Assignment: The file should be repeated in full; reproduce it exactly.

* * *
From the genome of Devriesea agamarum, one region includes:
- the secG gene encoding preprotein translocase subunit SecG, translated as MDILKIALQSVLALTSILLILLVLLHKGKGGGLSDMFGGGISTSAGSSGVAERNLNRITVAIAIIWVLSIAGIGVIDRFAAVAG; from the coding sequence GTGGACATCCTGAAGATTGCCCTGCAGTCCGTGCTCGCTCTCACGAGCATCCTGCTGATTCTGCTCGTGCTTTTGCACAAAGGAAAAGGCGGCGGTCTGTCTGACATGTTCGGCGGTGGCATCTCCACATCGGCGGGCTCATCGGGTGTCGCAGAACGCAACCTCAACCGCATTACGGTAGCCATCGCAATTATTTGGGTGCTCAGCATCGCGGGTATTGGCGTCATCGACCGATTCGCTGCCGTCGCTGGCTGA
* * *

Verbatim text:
From the genome of Devriesea agamarum, one region includes:
- the secG gene encoding preprotein translocase subunit SecG, translated as MDILKIALQSVLALTSILLILLVLLHKGKGGGLSDMFGGGISTSAGSSGVAERNLNRITVAIAIIWVLSIAGIGVIDRFAAVAG; from the coding sequence GTGGACATCCTGAAGATTGCCCTGCAGTCCGTGCTCGCTCTCACGAGCATCCTGCTGATTCTGCTCGTGCTTTTGCACAAAGGAAAAGGCGGCGGTCTGTCTGACATGTTCGGCGGTGGCATCTCCACATCGGCGGGCTCATCGGGTGTCGCAGAACGCAACCTCAACCGCATTACGGTAGCCATCGCAATTATTTGGGTGCTCAGCATCGCGGGTATTGGCGTCATCGACCGATTCGCTGCCGTCGCTGGCTGA